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Catherine Migliorini admits supplying drugs after death of Dover baby Frankie Hedgecock

A grandmother who sold methadone to a friend whose two-year-old daughter later died after drinking the heroin substitute has been spared jail.

Catherine Migliorini supplied single mum-of-five Lucy King with regular 'top-ups' over two years to supplement her prescription for the class A drug.

But the 53-year-old's illegal dealing had tragic consequences when toddler Frankie Hedgecock swallowed a 15ml dose while her mum dozed on a sofa at the family home in Dover, on June 5, 2015, a court heard.

A bottle of methadone. Stock image
A bottle of methadone. Stock image

King had inexplicably poured the dangerous drug into a measuring cup and placed it in a fire grate behind a TV the previous evening.

She then woke at 7.30am to find the little girl holding the by now empty container.

But a court heard that rather than seeking medical help for Frankie, who vomited green froth after drinking the methadone, the 39-year-old spoke to her mum, chatted on Facebook and watched The Jeremy Kyle Show.

It was not until a friend called at the house in De Burgh Street just before 10am that it was realised the 'sleeping' toddler was in fact unconscious.

Frankie was floppy, her lips blue, and could not be revived. She was pronounced dead at hospital an hour later.

King was convicted of manslaughter by reason of gross negligence and jailed for three-and-a-half years at Maidstone Crown Court in April.

Floral tributes left at the house where toddler Frankie Hedgecock died
Floral tributes left at the house where toddler Frankie Hedgecock died

The 39-year-old, who was found guilty by a jury majority of 10 to two, was told by the judge her failure to seek help for her daughter for two-and-a-half hours was “truly reprehensible”.

But at the same court former prostitute Migliorini, from Aycliff near Dover, was spared jail by the same judge after he told her she had “learnt a bitter lesson”.

Migliorini admitted supplying class A drugs.

She regularly sold some of her own methadone prescription for £5 for each top-up to buy alcohol.

The court heard police later found three empty prescription methadone bottles belonging to Migliorini at King's home.

King also told the jury the methadone her daughter drank was the remainder of the illegal top-up she had bought earlier that week from her friend.

Lucy King
Lucy King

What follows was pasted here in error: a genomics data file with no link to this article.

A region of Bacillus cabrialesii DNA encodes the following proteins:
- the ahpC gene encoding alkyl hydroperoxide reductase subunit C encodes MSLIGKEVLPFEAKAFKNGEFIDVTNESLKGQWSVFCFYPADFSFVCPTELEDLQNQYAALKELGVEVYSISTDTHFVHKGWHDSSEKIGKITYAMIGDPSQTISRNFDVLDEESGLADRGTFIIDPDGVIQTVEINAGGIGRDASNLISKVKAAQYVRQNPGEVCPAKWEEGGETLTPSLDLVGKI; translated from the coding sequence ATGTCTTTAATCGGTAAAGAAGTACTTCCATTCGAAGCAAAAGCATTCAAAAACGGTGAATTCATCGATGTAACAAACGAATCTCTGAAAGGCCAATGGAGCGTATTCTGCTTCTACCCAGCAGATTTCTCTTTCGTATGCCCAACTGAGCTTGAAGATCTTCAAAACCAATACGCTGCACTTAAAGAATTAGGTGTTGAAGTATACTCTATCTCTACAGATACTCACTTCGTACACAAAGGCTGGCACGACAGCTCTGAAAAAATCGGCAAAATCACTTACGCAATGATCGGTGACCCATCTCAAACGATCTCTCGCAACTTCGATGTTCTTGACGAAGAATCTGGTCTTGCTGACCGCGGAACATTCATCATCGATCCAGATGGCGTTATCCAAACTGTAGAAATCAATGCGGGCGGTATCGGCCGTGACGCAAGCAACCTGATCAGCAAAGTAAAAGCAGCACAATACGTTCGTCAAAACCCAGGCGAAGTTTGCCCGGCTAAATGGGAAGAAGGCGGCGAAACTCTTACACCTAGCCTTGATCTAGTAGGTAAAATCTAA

However, Judge Jeremy Carey said it could not be said “for certain” whether the methadone ingested was that given to King legitimately as part of her own prescription or that sold by her friend.

Imposing a two-year prison sentence suspended for two years, he told Migliorini: "I make it clear that while there is indirectly a link between your supply of methadone to Lucy King and the subsequent ingestion of methadone by the little child, there is no causative link between your supply and the events of that June morning.

"I sentence you on that basis because I cannot be sure the methadone you supplied was the methadone left in a grossly negligent way in the house, and that should be clearly understood."

He also told the mother of five, who walks with the aid of a wheeled zimmer frame, she presented “a pathetic picture” with health problems which include being HIV positive and diabetic.

She also has previous convictions dating back 25 years.

But Judge Carey said it was noteworthy she had not offended in recent years, and accepted her methadone dealing was limited to her friendship with King.

Judge Jeremy Carey told Migliorini: "You have learnt a bitter lesson"
Judge Jeremy Carey told Migliorini: "You have learnt a bitter lesson"

Explaining why he could take an exceptional course and not send Migliorini to prison, he added: "You have learnt a bitter lesson.

"Those who regard this as a most unusual course must understand that with all sentencing there is an element of necessary pragmatism that needs to come into play."

Migliorini, of Old Folkestone Road, will be subject to a six-month tagged curfew between 9pm and 6am, and will be supervised by the probation service with a 40-day rehabilitative activity requirement.

Natasha Spreadborough, defending, said Migliorini's dependence on alcohol led to her selling her methadone to King.

But she added knowing her action led “directly or indirectly” to the toddler's death was punishment itself.

"Never in her wildest dreams or realms of comprehension would she have anticipated that the consequence or result of her selling some of her prescription drugs to her close friend would result in the death of a baby," said Miss Spreadborough.

“That guilt will remain with her for the rest of her life."

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